A few hours after a judge ruled that a 14-year-old Jehovah’s Witness sick with leukemia had the right to refuse a blood transfusion that might have helped him, the boy died, a newspaper reported.
Dennis Lindberg died Wednesday night at Children’s Hospital and Regional Medical Center, his father, Dennis Lindberg Sr., told the Seattle Post-Intelligencer.
Hospital spokeswoman Teri Thomas said she could not confirm or deny anything about the case at the request of the boy’s legal guardian, his aunt Dianna Mincin.
Earlier Wednesday, Skagit County Superior Court Judge John Meyer had denied a motion by the state to force the boy to have a blood transfusion. The judge said the eighth-grader knew “he’s basically giving himself a death sentence.”
“I don’t believe Dennis’ decision is the result of any coercion. He is mature and understands the consequences of his decision,” the judge said during the hearing. “I don’t think Dennis is trying to commit suicide. This isn’t something Dennis just came upon, and he believes with the transfusion he would be unclean and unworthy.”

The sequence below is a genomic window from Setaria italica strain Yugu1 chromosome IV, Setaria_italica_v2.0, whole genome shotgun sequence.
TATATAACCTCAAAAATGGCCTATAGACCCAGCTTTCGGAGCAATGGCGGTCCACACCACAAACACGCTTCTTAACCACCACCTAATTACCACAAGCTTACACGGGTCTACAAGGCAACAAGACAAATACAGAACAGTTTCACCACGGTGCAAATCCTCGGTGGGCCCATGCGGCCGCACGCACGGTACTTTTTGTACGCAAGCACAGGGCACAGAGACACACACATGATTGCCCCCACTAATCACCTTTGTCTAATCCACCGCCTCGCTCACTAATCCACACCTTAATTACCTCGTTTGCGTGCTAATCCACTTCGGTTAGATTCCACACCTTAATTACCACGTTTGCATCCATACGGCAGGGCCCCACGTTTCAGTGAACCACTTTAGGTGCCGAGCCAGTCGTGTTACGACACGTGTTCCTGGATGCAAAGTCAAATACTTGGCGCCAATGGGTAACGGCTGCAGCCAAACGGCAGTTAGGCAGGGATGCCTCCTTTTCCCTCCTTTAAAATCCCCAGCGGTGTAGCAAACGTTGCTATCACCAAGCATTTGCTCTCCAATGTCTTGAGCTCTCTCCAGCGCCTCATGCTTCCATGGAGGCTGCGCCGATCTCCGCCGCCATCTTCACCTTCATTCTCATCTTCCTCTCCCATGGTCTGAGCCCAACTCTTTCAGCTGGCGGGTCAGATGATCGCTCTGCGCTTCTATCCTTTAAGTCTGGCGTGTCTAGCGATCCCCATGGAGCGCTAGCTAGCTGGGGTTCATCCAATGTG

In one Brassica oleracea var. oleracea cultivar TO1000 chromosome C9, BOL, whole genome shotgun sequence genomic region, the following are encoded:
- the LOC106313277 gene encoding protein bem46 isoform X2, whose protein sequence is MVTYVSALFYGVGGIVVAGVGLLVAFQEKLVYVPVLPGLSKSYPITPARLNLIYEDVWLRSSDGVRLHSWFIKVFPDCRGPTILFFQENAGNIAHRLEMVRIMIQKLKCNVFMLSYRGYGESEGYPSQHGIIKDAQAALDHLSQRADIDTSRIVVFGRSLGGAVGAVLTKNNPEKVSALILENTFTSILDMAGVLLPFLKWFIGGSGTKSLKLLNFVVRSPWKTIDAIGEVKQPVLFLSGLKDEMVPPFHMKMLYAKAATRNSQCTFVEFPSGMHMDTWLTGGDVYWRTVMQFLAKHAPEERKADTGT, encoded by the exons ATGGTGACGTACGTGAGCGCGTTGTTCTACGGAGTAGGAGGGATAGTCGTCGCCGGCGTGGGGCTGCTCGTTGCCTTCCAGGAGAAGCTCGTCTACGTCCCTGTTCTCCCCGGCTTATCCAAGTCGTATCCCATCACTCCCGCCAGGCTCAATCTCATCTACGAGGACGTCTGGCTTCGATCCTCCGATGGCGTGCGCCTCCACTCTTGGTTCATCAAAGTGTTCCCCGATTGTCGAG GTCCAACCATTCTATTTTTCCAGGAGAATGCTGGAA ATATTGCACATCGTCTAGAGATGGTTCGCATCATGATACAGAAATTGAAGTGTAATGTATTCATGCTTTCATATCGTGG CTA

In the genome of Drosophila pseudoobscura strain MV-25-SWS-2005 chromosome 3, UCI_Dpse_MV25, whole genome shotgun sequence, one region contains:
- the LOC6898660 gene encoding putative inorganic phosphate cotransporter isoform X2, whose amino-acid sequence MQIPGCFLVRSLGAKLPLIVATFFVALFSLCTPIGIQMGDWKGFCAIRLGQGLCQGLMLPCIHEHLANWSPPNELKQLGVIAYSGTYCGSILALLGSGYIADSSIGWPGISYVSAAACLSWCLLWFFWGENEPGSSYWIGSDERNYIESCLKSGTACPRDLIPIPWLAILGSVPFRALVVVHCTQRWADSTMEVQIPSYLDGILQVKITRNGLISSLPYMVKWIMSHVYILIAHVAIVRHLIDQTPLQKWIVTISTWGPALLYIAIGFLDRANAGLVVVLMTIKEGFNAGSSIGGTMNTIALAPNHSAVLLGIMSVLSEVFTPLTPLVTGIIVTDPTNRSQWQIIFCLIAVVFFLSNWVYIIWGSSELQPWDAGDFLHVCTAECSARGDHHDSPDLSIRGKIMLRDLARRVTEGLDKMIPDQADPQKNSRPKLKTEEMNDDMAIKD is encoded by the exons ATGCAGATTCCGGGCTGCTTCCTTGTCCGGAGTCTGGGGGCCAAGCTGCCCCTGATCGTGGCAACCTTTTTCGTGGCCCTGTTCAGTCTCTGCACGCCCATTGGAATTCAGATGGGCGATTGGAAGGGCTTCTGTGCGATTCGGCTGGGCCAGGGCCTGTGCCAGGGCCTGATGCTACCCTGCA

Doctors had given Dennis a 70 percent chance of surviving the next five years with the transfusions and other treatment, the judge added.
Doctors diagnosed the boy’s leukemia in early November. They began chemotherapy at Children’s Hospital, but stopped a week ago because his blood count was too low, the Skagit Valley Herald reported. The boy refused the transfusion on religious grounds.
However, his birth parents, Lindberg and Rachel Wherry, who do not have custody and flew from Boise, Idaho, to be at the hearing, believed their son should have had the transfusion and suggested he had been unduly influenced by his aunt, who is also a Jehovah’s Witness.
The aunt has declined to talk about the case.
The boy’s father told the Post-Intelligencer the ruling shocked him but after visiting his son later Wednesday, he decided not to appeal. He said doctors told him Wednesday evening that the boy, unconscious since Tuesday, had likely suffered brain damage.